World War II

World War II started in Europe, but soon became a global conflict that dwarfed all previous wars in geographical extent and in human and materials losses suffered. Intense fighting took place on three continents- Europe, Africa, and Asia- and on the seas, lands, and oceans around the globe. More nations (over 50) were fighters in the war than in any other war in the history of the World. The chief antagonists on the Allied side were Great Britain, France, the United States, the Soviet Union, and China. On the opposing side were Germany, Italy, and Japan, making up the so-called Axis powers.

Many of the causes of World War II were similar to those that brought on the First World War. After WWI, many nations wanted to prevent another war by establishing what could be called a house of peace. The foundations of this house included: the Versailles Treaty, the League of Nation, disarmament conferences, and the Kellogg-Briand Pact, which attempted to outlaw war. Unfortunately, the house of peace crumbled for a number of reasons, most of them due to the actions of the Axis powers. Militarism played a very large role for the causes of WWII. Large amounts of money were spent on weapons. Military strength was seen as a source of national pride. The leaders of the Axis powers were always seen in military dress, and made it a national priority to make their military very strong. It like if you have a room that keeps on filling up with thousands of dollars each dayÖeventually your going to want to spend it.

Another cause of WWII was nationalism and racism. The Axis nations saw themselves as superior to others and with the right therefore to extend their great culture and their borders (the German ďmaster raceĒ theory, the Italian wish to revive the ancient Roman Empire, the Japanese pride based on Shinto teachings and the necessity to established Japanese order in Asia) to other people. Imperialism was also another cause for WWII. The Axis nations sought to take over other lands for political, racist, and economic reasons. Japan moved into China (1931, 1937); Italy conquered Ethiopia (1938); and Germany annexed Austria (the Anschluss, or union) and Czechoslovakia (1938, 1939). This revival of imperialism struck fear into the Allies hearts, seeing that they might be next on the list for annexation.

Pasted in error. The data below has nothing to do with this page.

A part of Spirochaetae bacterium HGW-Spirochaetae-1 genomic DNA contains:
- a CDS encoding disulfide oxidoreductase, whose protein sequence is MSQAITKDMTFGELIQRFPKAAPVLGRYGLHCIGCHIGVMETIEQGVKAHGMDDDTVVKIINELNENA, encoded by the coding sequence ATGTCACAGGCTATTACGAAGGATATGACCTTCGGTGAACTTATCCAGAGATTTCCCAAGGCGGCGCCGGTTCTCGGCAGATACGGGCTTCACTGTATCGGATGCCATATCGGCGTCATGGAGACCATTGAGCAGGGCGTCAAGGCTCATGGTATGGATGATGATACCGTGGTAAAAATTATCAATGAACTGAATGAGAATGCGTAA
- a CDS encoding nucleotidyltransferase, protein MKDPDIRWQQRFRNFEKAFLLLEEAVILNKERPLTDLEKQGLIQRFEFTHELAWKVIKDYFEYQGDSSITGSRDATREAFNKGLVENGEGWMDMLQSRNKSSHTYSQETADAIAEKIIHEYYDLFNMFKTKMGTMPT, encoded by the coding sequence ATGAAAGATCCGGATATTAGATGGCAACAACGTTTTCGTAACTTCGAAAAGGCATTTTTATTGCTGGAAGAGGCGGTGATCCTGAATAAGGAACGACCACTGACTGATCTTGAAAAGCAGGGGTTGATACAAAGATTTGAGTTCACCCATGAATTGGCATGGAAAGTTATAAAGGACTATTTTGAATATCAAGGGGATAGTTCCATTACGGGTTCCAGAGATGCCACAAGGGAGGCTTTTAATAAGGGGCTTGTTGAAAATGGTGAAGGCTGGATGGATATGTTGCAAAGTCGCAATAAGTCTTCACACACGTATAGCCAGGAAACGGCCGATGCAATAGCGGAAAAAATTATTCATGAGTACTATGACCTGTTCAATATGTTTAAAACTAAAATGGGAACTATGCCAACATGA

Another major cause was the failure of collective security. The democratic nations of Europe and the United States did little to curb the aggressive policies of Germany, Italy, and Japan. The League of Nations condemned some of these aggressive moves but was unable to take any military action. Eventually this dog pile of aggressive actions was growing in Europe, and no one could stop it. The final major cause of the war was appeasement. To give in to a potential aggressor, hoping that the aggressor will be content and not commit any further harmful acts is called appeasement. It later came to mean the policy of accepting territorial aggression against small nations in the hope of avoiding war. British Prime Minister, Neville Chamberlain, at the Munich Conference in 1938, followed this policy. Here, he agreed to accept German annexation of the Sudetenland (German speaking Czechs) portion of Czechoslovakia in return for Hitlerís guarantee of independence for the rest of Czechoslovakia. The policy proved to be a failure when Hitler later sent the German army to occupy all of Czechoslovakia in violation of the Munich Agreement. That action proved to Hitler that the Europeans feared him, and would do anything to prevent a full-scale war. As one can see, war was practically inevitable especially with a charismatic and insane leader trying to conjure it all up.

The German attack on Poland in September 1939 was the actual start of WWII. Britain and France finally realized that they would have to use military force to stop Hitlerís megalomaniac aggression and threat to conquer all of Europe. Just prior to its attack on Poland, Germany signed a non-aggression pact with the Soviet Union. Under this agreement, Russia would take over eastern Poland and the Baltic states of Estonia, Latvia, and Lithuania and would not contest Hitlerís attempt to take over western Poland. Also, Russia and Germany promised not to fight each other. Russia made